Tuesday, August 18, 2009

Motorizing a slab roller, part two

When I ended Part One of how I added a motor to my slab roller, I'd just finished adding a shelf to the legs, thus giving myself a place to mount the motor.

Even though the motor that will drive the slab roller looks wimpy, it's not.

I decided mounting the motor control box would be my first task. It's location is important, and I didn't want it to be in an inconvenient location.

Looking at the end of the slab roller, it made sense to use some of the same bolts that were used to connect the legs to the apron. That metal is fairly beefy, and I didn't feel like drilling new holes, if I didn't need to. So I removed a couple of the bolts on each leg.

After a little measuring to determine the size for a piece of plywood, I propped the control box up against the plywood, to make sure I'd done everything correctly.

Of course, I couldn't use the old bolts that I'd removed from each leg, they were now too short, with the addition of the plywood. So I went over to my "bolt drawer".

Doesn't every one have one of those?

OK, it's a big mess. (I knew you were thinking that.) But it had exactly what I was looking for - longer bolts.

Then I drilled some holes for mounting the box to the plywood. Don't pay any attention to that dried blood on the handle of my drill. That's from a while ago.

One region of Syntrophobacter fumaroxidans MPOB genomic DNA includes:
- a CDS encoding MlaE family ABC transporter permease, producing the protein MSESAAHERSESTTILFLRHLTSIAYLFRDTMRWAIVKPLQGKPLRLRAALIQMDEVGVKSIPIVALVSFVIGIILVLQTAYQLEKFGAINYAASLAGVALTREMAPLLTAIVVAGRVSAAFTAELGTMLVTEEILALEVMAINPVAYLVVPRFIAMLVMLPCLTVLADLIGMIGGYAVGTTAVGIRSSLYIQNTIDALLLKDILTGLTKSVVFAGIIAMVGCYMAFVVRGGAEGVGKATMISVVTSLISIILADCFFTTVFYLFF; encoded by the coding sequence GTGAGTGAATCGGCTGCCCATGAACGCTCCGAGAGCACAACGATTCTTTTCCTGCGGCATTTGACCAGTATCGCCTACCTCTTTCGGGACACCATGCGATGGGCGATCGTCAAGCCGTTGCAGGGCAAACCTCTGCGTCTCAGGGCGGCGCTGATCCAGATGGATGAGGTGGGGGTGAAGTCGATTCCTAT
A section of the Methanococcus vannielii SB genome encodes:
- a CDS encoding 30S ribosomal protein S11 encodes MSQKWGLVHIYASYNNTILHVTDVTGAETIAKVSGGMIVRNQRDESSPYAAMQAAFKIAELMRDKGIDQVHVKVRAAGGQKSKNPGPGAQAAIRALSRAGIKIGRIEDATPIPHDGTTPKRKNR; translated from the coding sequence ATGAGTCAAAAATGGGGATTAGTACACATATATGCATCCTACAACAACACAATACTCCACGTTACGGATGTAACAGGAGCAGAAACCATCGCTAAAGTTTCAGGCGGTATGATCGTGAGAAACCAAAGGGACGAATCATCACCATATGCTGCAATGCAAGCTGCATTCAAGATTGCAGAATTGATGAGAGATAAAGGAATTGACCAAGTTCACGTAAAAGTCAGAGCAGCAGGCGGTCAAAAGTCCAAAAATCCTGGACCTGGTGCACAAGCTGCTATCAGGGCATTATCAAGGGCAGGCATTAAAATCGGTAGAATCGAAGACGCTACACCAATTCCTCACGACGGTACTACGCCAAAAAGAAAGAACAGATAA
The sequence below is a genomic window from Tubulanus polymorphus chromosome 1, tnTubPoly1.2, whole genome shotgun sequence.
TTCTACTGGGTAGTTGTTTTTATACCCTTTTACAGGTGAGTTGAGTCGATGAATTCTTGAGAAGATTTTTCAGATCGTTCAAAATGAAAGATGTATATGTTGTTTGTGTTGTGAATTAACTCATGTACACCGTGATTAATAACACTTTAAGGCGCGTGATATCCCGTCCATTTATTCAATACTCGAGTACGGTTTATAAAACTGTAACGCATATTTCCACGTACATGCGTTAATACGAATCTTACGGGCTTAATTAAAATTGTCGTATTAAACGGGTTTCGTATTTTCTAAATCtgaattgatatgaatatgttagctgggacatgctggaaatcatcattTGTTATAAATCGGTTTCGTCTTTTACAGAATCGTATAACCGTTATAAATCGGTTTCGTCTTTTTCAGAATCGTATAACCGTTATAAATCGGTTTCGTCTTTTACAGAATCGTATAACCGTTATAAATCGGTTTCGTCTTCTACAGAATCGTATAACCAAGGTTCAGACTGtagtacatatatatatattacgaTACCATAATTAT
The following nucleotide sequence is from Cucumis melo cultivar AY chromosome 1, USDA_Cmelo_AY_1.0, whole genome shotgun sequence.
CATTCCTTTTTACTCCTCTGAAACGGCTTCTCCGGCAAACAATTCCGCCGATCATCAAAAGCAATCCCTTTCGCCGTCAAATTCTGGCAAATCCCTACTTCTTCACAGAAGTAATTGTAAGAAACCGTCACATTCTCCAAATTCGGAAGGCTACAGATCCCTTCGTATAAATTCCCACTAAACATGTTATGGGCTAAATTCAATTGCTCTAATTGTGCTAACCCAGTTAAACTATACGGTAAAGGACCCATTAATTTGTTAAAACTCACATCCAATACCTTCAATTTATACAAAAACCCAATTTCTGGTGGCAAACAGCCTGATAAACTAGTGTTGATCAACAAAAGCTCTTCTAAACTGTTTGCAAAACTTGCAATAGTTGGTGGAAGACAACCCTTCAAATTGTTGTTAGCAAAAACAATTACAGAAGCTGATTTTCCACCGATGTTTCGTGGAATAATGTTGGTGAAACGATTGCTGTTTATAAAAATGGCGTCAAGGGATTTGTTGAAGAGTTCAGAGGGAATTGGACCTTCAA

Everything was going according to plan, I bolted the plywood in place, and then hit my first snag.

The location of the holes meant I needed to drill some new holes in the legs.

But remember that I mentioned those legs were made of heavy gauge of metal? I had to drill holes in the metal when mounting that shelf, and it wasn't any fun. In fact, it was probably the worst part of that whole task. So I put on my thinking cap and decided I'd add a couple spacers behind the plywood, so that the bolts wouldn't have to go through the legs.

Spacers? No problem... just a short walk over to the "Washer" drawer.

Pure washer heaven.

A couple of spacers later, and the control box is mounted. It's location is perfect.

It really went together quite easily.

Well, sort of. I scratched the crap out of my arm while reaching for something.

Considering how hot it was in my studio, I thought this would be a good time to quit for the day.

Oh, what was I thinking? I can't stop in the middle of something like this. So I started examining the motor, to figure out how to mount it.

Dave was kind enough to put a warning label on the plug that CANNOT be plugged into a regular wall outlet. And he left me a note that said I could mount the motor in one of two ways. I chose the four holes on the bottom.

Bolts, anyone? I'm the queen of bolts.

A couple of measurements, to determine the size of the plywood I'll need to cut.

A little more measuring, which brings up a pet peeve. Notice the tape measure, and how it reads upside-down?

That's why I bought several of these from Lee Valley, made for right-handers like me.

Isn't 93% of the world right-handed? Can anyone tell me why ALL tape measures don't read like the Lee Valley tape measure?

Just as I was ready to start mounting the motor to a piece of plywood, I realized I was running out of time. I have a class to teach in a few hours, and I need to clean up and print off a few hand-outs.

Stay tuned, the next step will be interesting....

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